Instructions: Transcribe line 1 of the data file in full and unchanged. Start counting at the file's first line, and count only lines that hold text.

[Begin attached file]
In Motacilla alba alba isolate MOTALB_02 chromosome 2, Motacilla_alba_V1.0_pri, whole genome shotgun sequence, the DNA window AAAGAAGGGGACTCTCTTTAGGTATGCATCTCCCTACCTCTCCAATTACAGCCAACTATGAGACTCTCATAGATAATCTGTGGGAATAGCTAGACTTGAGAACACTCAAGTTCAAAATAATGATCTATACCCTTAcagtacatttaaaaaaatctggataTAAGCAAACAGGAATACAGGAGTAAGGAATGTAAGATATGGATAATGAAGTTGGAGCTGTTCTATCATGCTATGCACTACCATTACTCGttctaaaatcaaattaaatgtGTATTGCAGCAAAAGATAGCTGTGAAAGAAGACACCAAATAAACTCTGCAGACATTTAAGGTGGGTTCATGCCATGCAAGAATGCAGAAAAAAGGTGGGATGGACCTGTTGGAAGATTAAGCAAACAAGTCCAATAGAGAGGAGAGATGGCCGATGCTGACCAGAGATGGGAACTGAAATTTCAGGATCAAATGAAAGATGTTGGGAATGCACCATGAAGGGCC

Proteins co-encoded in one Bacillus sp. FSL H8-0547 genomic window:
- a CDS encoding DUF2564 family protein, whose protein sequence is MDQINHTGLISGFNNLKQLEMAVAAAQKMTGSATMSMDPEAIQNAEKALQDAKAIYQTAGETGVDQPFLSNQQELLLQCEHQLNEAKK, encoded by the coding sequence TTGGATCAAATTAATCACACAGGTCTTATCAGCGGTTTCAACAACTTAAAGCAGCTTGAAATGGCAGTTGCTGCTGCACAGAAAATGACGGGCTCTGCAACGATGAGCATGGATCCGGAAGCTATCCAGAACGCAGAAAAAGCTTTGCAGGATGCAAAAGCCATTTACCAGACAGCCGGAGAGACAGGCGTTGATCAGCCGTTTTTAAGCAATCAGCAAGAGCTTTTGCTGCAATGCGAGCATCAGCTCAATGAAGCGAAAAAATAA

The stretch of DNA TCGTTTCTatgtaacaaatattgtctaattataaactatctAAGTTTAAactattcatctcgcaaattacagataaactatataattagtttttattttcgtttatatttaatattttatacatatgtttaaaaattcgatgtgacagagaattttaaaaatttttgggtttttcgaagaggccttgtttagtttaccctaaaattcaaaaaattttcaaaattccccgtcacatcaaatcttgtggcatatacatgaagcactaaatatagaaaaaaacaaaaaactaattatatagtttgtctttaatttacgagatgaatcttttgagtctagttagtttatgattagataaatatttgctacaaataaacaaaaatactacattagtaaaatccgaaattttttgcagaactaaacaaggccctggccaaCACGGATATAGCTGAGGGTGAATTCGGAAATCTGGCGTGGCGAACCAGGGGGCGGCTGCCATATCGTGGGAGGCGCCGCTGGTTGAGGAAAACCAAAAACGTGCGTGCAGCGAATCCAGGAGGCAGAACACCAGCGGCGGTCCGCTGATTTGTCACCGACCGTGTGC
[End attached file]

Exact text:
In Motacilla alba alba isolate MOTALB_02 chromosome 2, Motacilla_alba_V1.0_pri, whole genome shotgun sequence, the DNA window AAAGAAGGGGACTCTCTTTAGGTATGCATCTCCCTACCTCTCCAATTACAGCCAACTATGAGACTCTCATAGATAATCTGTGGGAATAGCTAGACTTGAGAACACTCAAGTTCAAAATAATGATCTATACCCTTAcagtacatttaaaaaaatctggataTAAGCAAACAGGAATACAGGAGTAAGGAATGTAAGATATGGATAATGAAGTTGGAGCTGTTCTATCATGCTATGCACTACCATTACTCGttctaaaatcaaattaaatgtGTATTGCAGCAAAAGATAGCTGTGAAAGAAGACACCAAATAAACTCTGCAGACATTTAAGGTGGGTTCATGCCATGCAAGAATGCAGAAAAAAGGTGGGATGGACCTGTTGGAAGATTAAGCAAACAAGTCCAATAGAGAGGAGAGATGGCCGATGCTGACCAGAGATGGGAACTGAAATTTCAGGATCAAATGAAAGATGTTGGGAATGCACCATGAAGGGCC